The annual Congressional Geography Bee is one of the Hill's more delightful traditions. It's an event that requires great creativity and sometimes prodigious amounts of chutzpah. The key is to quietly "reclassify" your home county for purposes of calculating Medicare reimbursement. A rural area thus transformed can reap millions in taxpayer dollars. Everyone's goal is to be treated like Manhattan, no matter what the real local costs are.
Part of the Bee's unique charm is that, over the years, both parties have played it with equal gusto, slipping things into the final omnibus budget bill just before the recess. "Usually everyone just groans," one House aide observed, but they all go along.
Some of the six changes this year made sense, in that at least the additions were relatively close to the urban center--such as Hamilton-Middletown, Ohio (GOP Rep. John A. Boehner), to Cincinnati: or Brazoria County, Tex. (GOP Rep. Tom DeLay), to Houston. Lee County, Ill. (House Speaker J. Dennis Hastert), is at least in northern Illinois--if not exactly within a stone's throw of Chicago.
The winning entry this year was Chittenden County, Vt., which moved to what's called the "Boston-Worcester-Lawrence-Lowell-Brockton, Massachusetts-New Hampshire Metropolitan Statistical Area." The entry, believed to have been submitted by Sen. James M. Jeffords (R-Vt.), moves Chittenden, in the upper northwest of the state not far from the Canadian border, to parity with Boston, a mere 175 miles away.
The Congressional Budget Office says the six reclassifications will ding taxpayers an extra $300 million over five years.
Top Secret Till It Suits Them
The National Security Archive, the anti-secrecy folks, filed a Freedom of Information Act request with the CIA in 1995 asking for information the agency might have collected on nine former communist leaders--also known as the "dead commie leaders bio request," even though two are living.
After the agency stiffed them, the archive sued in federal court for the biographical and other information. The reason for not turning over the stuff was simple, according to an affidavit filed Aug. 16 by William H. McNair, the information review officer for the Directorate of Operations.
"I have . . . determined that the CIA can neither confirm nor deny the existence or nonexistence of documents [the archive] requested regarding specific named foreign nationals," McNair said, "because the fact of such existence or nonexistence is classified."
"This response," he said, "whereby the CIA refuses to confirm or deny the existence or nonexistence of such records, is consistently given" for biographical stuff, "unless CIA has previously acknowledged the existence or nonexistence of records."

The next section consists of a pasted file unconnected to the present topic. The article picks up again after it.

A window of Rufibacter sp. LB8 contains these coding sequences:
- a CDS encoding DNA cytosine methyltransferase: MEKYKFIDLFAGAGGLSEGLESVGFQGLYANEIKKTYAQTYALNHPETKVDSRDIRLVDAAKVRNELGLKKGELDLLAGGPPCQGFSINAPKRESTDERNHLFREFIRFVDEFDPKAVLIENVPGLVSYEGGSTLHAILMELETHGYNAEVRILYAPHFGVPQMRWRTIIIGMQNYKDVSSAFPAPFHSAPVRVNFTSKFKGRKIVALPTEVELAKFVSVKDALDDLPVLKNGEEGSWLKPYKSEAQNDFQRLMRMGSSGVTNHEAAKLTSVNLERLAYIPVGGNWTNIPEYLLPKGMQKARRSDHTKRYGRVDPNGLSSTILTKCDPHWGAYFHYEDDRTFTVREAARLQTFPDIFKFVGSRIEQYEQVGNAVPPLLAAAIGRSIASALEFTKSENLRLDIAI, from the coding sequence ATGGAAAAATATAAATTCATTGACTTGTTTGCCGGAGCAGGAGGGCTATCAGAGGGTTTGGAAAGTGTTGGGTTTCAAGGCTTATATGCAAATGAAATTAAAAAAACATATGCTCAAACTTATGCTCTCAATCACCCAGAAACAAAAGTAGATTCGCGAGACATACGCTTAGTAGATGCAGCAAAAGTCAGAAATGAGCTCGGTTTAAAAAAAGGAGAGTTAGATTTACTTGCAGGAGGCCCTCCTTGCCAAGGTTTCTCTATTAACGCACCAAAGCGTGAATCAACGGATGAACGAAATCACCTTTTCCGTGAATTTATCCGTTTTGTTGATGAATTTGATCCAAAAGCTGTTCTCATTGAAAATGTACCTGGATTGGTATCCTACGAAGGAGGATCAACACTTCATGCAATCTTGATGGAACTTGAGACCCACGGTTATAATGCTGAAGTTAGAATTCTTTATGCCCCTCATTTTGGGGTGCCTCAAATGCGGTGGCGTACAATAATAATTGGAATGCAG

So imagine archive executive director Tom Blanton's shock a couple of weeks ago when he got "embargoed for release" a fine compilation of documents--mostly national intelligence estimates, which are top secret summaries of what the intelligence community knows--on the Soviet Union and Eastern Europe from 1989 to 1991. The compilation was prepared for a conference at the Bush School at Texas A&M and shows the agency was much more on top of things during the collapse of communism than critics give it credit for.
And there, on pages 162 and 163, were pictures of two of those dead commie leaders McNair swore he just couldn't talk about: Hungary's Janos Kadar and Slovak leader Gustav Husak, who we are told "reportedly drinks excessively."
Lightning declassification when the agency wants stuff out?
"Some people are never satisfied," a senior CIA official said. "They complain when we don't release material and they complain when we do."
First Lady's Press Chief Departing
First lady Hillary Rodham Clinton's press secretary Marsha Berry, who earlier worked for Sen. Robert C. Byrd (D-W.Va.), is leaving after New Year's Day to become vice president of communications at the Export-Import Bank.
Y2K Watch in the Basement
New Year's Eve plans? Energy Secretary Bill Richardson says he'll be in the emergency operations center in the DOE basement making sure . . . well . . . making sure. Every week in December, he's having Y2K computer "readiness briefings," even with foreigners, like one he just had with his counterpart in Russia, Yevgeny Adamov.
Richardson has also taken to publicizing the need for readiness in front of the headquarters on Independence Avenue SW, using signs much like the famous "Burma Shave" signs that AARP members may recall seeing on the nation's highways.
CAPTION: The countdown is on at Department of Energy headquarters on Independence Avenue SW.